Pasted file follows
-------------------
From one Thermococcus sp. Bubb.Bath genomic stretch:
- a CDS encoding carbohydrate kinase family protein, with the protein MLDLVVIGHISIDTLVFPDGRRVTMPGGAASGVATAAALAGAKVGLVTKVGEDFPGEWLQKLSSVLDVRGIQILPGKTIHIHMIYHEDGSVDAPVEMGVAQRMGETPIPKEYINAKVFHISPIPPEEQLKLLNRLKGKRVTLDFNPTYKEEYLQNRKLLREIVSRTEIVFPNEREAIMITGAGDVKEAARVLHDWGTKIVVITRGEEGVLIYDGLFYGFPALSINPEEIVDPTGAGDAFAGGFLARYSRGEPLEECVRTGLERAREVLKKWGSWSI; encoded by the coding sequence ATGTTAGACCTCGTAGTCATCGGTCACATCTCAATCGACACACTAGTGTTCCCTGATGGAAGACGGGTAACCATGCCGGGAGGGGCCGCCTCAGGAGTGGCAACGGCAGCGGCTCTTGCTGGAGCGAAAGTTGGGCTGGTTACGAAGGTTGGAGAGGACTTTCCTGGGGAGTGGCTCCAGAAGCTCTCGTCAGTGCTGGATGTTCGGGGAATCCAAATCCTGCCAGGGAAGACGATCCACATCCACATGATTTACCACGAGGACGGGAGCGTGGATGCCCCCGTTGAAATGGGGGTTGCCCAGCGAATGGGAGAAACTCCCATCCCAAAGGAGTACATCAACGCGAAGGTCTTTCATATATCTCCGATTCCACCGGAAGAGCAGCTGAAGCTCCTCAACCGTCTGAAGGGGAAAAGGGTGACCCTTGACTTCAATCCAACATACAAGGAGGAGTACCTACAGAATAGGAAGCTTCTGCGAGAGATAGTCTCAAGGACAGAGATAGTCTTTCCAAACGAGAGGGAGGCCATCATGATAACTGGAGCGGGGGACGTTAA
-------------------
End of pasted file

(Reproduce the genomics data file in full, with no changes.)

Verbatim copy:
From one Thermococcus sp. Bubb.Bath genomic stretch:
- a CDS encoding carbohydrate kinase family protein, with the protein MLDLVVIGHISIDTLVFPDGRRVTMPGGAASGVATAAALAGAKVGLVTKVGEDFPGEWLQKLSSVLDVRGIQILPGKTIHIHMIYHEDGSVDAPVEMGVAQRMGETPIPKEYINAKVFHISPIPPEEQLKLLNRLKGKRVTLDFNPTYKEEYLQNRKLLREIVSRTEIVFPNEREAIMITGAGDVKEAARVLHDWGTKIVVITRGEEGVLIYDGLFYGFPALSINPEEIVDPTGAGDAFAGGFLARYSRGEPLEECVRTGLERAREVLKKWGSWSI; encoded by the coding sequence ATGTTAGACCTCGTAGTCATCGGTCACATCTCAATCGACACACTAGTGTTCCCTGATGGAAGACGGGTAACCATGCCGGGAGGGGCCGCCTCAGGAGTGGCAACGGCAGCGGCTCTTGCTGGAGCGAAAGTTGGGCTGGTTACGAAGGTTGGAGAGGACTTTCCTGGGGAGTGGCTCCAGAAGCTCTCGTCAGTGCTGGATGTTCGGGGAATCCAAATCCTGCCAGGGAAGACGATCCACATCCACATGATTTACCACGAGGACGGGAGCGTGGATGCCCCCGTTGAAATGGGGGTTGCCCAGCGAATGGGAGAAACTCCCATCCCAAAGGAGTACATCAACGCGAAGGTCTTTCATATATCTCCGATTCCACCGGAAGAGCAGCTGAAGCTCCTCAACCGTCTGAAGGGGAAAAGGGTGACCCTTGACTTCAATCCAACATACAAGGAGGAGTACCTACAGAATAGGAAGCTTCTGCGAGAGATAGTCTCAAGGACAGAGATAGTCTTTCCAAACGAGAGGGAGGCCATCATGATAACTGGAGCGGGGGACGTTAA